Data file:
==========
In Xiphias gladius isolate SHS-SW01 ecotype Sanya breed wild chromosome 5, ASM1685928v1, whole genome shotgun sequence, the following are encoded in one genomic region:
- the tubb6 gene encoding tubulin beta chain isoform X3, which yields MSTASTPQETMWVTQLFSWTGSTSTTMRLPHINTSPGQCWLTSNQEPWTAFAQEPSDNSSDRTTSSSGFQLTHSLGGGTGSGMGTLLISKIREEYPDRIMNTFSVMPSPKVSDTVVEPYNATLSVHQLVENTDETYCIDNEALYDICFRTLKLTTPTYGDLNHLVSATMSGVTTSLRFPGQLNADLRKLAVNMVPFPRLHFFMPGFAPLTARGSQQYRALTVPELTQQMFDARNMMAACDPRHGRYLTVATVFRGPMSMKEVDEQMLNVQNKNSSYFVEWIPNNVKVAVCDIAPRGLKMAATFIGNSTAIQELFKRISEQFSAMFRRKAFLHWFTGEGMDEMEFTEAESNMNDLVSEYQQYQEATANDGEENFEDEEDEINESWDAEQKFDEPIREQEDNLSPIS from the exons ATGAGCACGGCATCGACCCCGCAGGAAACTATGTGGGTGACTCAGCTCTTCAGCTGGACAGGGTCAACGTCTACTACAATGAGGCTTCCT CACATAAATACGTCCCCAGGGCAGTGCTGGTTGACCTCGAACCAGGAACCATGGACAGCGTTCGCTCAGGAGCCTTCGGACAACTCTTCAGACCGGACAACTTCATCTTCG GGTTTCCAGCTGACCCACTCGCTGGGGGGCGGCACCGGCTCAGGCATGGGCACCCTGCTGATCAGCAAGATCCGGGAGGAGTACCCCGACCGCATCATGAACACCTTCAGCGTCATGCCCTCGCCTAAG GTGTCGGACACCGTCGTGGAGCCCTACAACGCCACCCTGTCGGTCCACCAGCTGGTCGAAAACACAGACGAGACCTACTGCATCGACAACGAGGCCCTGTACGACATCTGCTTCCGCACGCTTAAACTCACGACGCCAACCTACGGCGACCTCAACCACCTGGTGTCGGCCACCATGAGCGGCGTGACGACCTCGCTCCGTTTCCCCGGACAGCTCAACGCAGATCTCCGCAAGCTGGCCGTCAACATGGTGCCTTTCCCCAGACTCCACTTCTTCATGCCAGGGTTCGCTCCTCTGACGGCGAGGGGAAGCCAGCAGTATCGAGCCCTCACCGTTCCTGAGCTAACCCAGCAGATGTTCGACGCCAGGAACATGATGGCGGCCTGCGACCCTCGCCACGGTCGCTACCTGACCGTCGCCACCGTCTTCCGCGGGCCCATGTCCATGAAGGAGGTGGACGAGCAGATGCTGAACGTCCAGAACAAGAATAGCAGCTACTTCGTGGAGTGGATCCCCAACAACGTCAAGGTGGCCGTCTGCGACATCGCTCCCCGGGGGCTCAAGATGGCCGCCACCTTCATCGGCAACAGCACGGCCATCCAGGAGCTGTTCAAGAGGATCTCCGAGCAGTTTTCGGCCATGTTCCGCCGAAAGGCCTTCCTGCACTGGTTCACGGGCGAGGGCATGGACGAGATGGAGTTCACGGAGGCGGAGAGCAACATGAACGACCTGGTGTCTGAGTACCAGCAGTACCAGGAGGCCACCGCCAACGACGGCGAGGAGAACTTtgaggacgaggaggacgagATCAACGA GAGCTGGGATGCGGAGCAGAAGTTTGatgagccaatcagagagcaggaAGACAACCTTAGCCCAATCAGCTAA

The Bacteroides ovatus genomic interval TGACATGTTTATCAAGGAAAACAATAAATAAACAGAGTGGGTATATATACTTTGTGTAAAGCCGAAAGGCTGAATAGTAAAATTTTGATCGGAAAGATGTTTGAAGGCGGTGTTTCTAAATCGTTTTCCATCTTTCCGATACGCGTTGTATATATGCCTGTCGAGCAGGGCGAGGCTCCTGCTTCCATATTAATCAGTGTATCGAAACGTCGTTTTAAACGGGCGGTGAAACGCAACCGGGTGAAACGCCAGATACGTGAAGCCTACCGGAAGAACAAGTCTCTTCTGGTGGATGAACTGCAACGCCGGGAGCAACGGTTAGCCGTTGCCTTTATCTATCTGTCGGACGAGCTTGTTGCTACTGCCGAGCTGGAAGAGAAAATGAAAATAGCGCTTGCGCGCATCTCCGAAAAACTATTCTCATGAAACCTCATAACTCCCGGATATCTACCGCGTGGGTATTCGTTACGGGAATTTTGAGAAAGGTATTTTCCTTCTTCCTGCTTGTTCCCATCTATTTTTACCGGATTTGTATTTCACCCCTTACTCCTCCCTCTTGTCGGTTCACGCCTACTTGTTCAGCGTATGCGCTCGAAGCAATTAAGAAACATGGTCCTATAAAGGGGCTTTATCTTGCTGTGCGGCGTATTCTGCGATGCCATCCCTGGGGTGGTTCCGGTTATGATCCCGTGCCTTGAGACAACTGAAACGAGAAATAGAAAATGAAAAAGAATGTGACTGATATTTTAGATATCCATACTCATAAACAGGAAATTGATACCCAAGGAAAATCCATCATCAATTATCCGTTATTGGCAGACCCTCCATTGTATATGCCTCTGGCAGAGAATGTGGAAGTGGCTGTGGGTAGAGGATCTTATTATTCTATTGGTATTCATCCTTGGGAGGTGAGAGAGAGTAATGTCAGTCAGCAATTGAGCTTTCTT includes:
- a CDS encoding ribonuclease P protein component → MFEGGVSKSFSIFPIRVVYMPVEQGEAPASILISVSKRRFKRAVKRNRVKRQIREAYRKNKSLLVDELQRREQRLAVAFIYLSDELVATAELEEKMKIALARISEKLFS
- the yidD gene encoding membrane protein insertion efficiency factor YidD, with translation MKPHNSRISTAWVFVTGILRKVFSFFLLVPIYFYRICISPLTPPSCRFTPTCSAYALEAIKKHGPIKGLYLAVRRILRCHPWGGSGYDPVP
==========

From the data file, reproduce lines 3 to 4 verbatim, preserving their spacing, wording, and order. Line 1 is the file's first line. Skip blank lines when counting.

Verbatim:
The Bacteroides ovatus genomic interval TGACATGTTTATCAAGGAAAACAATAAATAAACAGAGTGGGTATATATACTTTGTGTAAAGCCGAAAGGCTGAATAGTAAAATTTTGATCGGAAAGATGTTTGAAGGCGGTGTTTCTAAATCGTTTTCCATCTTTCCGATACGCGTTGTATATATGCCTGTCGAGCAGGGCGAGGCTCCTGCTTCCATATTAATCAGTGTATCGAAACGTCGTTTTAAACGGGCGGTGAAACGCAACCGGGTGAAACGCCAGATACGTGAAGCCTACCGGAAGAACAAGTCTCTTCTGGTGGATGAACTGCAACGCCGGGAGCAACGGTTAGCCGTTGCCTTTATCTATCTGTCGGACGAGCTTGTTGCTACTGCCGAGCTGGAAGAGAAAATGAAAATAGCGCTTGCGCGCATCTCCGAAAAACTATTCTCATGAAACCTCATAACTCCCGGATATCTACCGCGTGGGTATTCGTTACGGGAATTTTGAGAAAGGTATTTTCCTTCTTCCTGCTTGTTCCCATCTATTTTTACCGGATTTGTATTTCACCCCTTACTCCTCCCTCTTGTCGGTTCACGCCTACTTGTTCAGCGTATGCGCTCGAAGCAATTAAGAAACATGGTCCTATAAAGGGGCTTTATCTTGCTGTGCGGCGTATTCTGCGATGCCATCCCTGGGGTGGTTCCGGTTATGATCCCGTGCCTTGAGACAACTGAAACGAGAAATAGAAAATGAAAAAGAATGTGACTGATATTTTAGATATCCATACTCATAAACAGGAAATTGATACCCAAGGAAAATCCATCATCAATTATCCGTTATTGGCAGACCCTCCATTGTATATGCCTCTGGCAGAGAATGTGGAAGTGGCTGTGGGTAGAGGATCTTATTATTCTATTGGTATTCATCCTTGGGAGGTGAGAGAGAGTAATGTCAGTCAGCAATTGAGCTTTCTT includes:
- a CDS encoding ribonuclease P protein component → MFEGGVSKSFSIFPIRVVYMPVEQGEAPASILISVSKRRFKRAVKRNRVKRQIREAYRKNKSLLVDELQRREQRLAVAFIYLSDELVATAELEEKMKIALARISEKLFS